Desire Kolingba, son of a former president, was in third place with
under 40,000 votes.

Fourth-placed Jean-Serge Bokassa, the 43-year-old son of the
self-proclaimed emperor Jean-Bedel Bokassa, who ruled CAR from 1966 to
1979, had nearly 34,000.

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Tide is turning on African debt financing: S&P

The agency noted also that several SSA currencies had depreciated
dramatically. Of the 18 countries S&P rate in the region, only four
had experienced currency depreciation of less than 10 percent against
the US dollar in 2015.

A depreciating currency increases the foreign currency debt burden (in
local currency terms) relative to gross domestic product.

The statement noted that Mozambique, Zambia, Ghana, Angola and Senegal
were most affected by such debt inflation.

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Zambia will hold presidential and parliamentary elections on Aug. 11 under a new constitution, a government spokesman said on Monday.

The elections are expected to be tight contest between President Edgar
Lungu's ruling Patriotic Front (PF) party and Hakainde Hichilema's
opposition United Party for National Development (UPND).

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The kwanza slid 15 percent to an all-time low, trading at 158.7370 against the dollar as of 12:35 p.m. in the capital, Luanda.

The drop followed a 24 percent retreat in 2015, its eighth year of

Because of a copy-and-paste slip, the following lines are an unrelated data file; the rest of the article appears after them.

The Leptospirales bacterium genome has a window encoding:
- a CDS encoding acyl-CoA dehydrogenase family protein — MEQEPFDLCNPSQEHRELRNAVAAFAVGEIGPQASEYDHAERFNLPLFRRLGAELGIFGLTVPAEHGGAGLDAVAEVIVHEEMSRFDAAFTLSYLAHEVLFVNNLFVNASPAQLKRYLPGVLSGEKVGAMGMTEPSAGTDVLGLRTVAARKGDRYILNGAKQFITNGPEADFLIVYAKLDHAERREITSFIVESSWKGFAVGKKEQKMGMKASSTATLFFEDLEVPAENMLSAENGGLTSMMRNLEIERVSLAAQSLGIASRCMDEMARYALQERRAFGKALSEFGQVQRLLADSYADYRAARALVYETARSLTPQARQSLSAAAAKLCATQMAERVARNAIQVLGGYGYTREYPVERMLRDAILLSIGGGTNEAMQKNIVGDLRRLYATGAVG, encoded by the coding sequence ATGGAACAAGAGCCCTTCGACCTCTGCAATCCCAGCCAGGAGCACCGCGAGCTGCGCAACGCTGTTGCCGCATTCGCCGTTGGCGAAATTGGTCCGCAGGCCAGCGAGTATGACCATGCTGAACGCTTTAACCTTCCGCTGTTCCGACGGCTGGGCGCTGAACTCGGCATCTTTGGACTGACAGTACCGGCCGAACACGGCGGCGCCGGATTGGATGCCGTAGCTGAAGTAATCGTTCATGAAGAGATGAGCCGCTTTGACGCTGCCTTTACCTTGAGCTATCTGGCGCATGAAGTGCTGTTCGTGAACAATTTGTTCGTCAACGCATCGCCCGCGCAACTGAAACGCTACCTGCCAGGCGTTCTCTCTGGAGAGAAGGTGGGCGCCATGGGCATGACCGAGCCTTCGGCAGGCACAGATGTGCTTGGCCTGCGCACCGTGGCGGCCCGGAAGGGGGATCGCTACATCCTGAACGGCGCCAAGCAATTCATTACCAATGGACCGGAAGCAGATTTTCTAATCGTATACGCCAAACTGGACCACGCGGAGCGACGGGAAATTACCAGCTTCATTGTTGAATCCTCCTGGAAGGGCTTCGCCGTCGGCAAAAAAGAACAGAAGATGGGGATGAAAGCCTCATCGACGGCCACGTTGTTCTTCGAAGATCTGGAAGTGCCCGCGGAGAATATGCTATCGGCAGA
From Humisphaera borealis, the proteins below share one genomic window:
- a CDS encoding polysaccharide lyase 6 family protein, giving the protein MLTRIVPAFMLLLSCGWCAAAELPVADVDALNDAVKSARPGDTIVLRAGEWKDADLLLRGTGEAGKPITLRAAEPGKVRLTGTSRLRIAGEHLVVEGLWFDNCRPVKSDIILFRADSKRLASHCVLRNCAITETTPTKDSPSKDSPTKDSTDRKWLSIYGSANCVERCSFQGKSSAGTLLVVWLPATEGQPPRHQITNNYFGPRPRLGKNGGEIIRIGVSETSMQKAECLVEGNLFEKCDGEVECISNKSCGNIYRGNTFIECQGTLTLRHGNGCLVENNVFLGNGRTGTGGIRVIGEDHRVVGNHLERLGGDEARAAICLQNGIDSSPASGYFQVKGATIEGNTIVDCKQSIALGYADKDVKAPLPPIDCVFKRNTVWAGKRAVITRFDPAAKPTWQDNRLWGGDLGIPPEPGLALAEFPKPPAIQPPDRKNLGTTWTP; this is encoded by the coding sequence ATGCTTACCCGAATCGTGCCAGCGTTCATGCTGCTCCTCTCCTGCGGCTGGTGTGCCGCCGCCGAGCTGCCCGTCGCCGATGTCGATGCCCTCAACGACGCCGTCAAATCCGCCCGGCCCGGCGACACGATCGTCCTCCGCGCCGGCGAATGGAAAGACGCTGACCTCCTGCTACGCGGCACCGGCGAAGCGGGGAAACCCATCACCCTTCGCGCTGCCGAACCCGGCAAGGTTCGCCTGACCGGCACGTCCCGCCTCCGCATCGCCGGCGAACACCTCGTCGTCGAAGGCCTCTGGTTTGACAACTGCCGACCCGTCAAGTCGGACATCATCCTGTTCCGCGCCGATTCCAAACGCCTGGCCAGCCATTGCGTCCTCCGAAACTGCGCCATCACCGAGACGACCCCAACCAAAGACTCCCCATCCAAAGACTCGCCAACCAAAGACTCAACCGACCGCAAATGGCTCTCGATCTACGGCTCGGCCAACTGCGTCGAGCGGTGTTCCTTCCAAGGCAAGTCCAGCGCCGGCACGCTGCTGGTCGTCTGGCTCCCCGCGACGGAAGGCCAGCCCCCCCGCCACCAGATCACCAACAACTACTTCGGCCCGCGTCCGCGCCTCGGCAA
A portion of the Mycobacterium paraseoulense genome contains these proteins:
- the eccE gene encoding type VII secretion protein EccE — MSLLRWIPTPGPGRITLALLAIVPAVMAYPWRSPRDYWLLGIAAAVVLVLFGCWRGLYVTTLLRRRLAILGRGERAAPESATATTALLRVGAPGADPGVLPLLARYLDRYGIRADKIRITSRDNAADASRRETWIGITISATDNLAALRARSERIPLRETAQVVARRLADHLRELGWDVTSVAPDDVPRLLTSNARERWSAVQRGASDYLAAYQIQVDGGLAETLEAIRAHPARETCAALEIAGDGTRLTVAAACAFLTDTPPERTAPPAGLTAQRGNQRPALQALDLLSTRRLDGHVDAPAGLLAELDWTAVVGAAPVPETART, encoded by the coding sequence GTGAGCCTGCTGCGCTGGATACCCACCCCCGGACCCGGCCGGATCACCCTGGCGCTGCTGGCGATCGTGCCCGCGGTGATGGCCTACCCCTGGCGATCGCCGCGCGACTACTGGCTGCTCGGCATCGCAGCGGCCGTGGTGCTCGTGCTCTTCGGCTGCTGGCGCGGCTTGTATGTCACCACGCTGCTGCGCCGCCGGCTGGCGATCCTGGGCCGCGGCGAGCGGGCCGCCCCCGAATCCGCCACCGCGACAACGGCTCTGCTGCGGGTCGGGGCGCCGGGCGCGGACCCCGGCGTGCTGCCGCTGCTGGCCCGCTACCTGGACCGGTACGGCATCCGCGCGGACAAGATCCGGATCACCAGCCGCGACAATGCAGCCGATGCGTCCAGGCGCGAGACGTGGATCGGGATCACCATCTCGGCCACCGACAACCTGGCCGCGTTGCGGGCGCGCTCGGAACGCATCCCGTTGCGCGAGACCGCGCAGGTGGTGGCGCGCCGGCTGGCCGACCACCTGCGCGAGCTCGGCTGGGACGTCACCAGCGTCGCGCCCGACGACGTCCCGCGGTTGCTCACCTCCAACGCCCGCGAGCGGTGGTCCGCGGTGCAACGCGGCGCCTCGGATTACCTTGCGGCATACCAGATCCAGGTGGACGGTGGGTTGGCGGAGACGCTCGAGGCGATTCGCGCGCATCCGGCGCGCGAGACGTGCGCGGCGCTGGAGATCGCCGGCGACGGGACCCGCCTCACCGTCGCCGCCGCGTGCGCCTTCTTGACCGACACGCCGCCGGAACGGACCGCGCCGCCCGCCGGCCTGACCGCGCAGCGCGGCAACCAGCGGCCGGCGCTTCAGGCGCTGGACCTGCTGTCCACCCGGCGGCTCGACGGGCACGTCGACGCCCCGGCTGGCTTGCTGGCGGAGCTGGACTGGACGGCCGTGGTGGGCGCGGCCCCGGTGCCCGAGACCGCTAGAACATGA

declines and the most since 2003, according to data compiled by

The kwanza was sold at an average rate of 156.386 last week compared
with 135.988 a week earlier, the Luanda-based National Bank of Angola
said on its website on Dec. 31. That’s the biggest single devaluation
since policy makers started cutting the currency’s exchange rate in
several moves during the course of 2015, which Eurasia Group estimates
amounted to 25 percent before the latest reduction.


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10-AUG-2015 “The end is nigh’’ for crude oil and oil producers from Caracas to Luanda, from Riyadh to Abuja

Oil is now in free fall. The end is nigh for the oil based, rentier
economies. President Obama, first Kenyan-American president of the
United States and oil warfare specialist, has scored the equivalent of
a hat-trick at the World Cup in how he has advanced the US national
interest by using the price of oil as a geopolitical spear. Oil based
economies are going to contract, currencies which have already
collapsed are going to be routed and Greek- style austerity will be
the order of the day. The melt-down is coming.

Africa Flash Note 04 January 2016 Angola: 15% devaluation in AOA [No
link Via Email]

The average USD/AOA exchange rate quoted on the BNA website was 156.38
(mid-rate) late on 31 Dec from 135.3 the previous day: a 15.0%
devaluation. The BNA has indeed been deliberating the extent of the